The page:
On today’s show we’re going through the thinking process of how to assess whether you are evaluating a viable project or not. This was a property that we got under contract because it looked like it had potential at first.
In this case we were presented with the opportunity to convert an assisted living project in Utah. The facility lost its operating license and our analysis is that assisted living projects in this particular submarket have a hard time financially.
The individual suites could be repurposed as apartments and an apartment conversion initially looked attractive on the surface. But the problem is that there is insufficient parking for an apartment building. People residing in AL don’t drive, so there is not much parking. In fact the parking ratio is approximately 1/3. We would need to add more than 40 parking spaces to have a viable apartment conversion.
We spoke with the city and they would have been supportive of an apartment conversion. They agreed that we needed more parking and assembly with one of the neighboring parcels would be essential to creating sufficient parking.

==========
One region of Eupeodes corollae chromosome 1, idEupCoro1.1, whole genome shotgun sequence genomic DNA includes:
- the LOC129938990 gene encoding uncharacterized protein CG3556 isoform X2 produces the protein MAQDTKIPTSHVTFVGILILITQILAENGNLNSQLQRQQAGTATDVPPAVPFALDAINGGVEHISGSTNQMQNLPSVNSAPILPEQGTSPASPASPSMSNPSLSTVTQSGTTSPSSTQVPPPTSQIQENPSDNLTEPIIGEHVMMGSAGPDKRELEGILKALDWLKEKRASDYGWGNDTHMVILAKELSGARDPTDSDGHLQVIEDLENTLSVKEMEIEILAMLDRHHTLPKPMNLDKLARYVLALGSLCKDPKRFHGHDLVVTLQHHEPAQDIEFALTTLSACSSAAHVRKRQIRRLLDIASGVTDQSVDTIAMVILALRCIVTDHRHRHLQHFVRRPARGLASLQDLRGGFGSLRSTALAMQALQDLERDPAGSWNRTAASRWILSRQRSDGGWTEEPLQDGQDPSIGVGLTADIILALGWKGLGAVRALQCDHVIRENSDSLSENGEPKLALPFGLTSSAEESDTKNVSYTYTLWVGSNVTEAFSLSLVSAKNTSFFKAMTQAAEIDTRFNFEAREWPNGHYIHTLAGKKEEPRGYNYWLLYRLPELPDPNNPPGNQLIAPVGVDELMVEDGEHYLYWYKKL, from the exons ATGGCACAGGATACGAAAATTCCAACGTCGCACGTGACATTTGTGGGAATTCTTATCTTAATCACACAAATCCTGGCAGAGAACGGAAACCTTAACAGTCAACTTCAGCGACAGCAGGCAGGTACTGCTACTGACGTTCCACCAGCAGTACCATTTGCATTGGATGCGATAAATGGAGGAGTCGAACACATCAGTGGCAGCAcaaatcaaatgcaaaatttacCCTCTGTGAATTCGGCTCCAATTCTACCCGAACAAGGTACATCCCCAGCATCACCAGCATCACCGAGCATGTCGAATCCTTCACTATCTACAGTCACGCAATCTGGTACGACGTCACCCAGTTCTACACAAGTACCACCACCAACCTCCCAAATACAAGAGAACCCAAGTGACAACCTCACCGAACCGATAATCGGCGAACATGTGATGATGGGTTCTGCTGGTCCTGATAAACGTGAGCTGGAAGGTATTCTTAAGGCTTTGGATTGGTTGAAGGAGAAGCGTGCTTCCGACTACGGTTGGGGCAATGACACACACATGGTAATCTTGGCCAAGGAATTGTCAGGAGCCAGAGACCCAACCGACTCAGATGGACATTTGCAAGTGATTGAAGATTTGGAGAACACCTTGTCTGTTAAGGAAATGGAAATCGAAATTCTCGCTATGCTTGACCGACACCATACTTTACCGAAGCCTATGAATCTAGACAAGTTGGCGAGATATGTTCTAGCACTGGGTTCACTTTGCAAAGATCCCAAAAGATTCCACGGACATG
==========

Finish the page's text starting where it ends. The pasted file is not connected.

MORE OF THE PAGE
We looked at a hotel option. The suites were well suited to a hotel offering. But unless we could assemble a neighbouring parcel and build at least 40 more parking spaces, the project would not be viable as a hotel.
In the end, we decided to pass on this opportunity. It was looking like it was going to be a forced fit to make the property work physically. Even if we undertook the effort to convert the building to meet the minimum criteria as apartments or a hotel, it would still be a poor quality apartment building and a poor quality hotel. Neither of these screamed that we should go forward.
We get a regular flow of opportunities like this crossing our desk. Do we feel bad about spending the effort? Not at all. This is part of the process of finding that rare subset of projects that ultimately do meet our criteria.
Host: Victor Menasce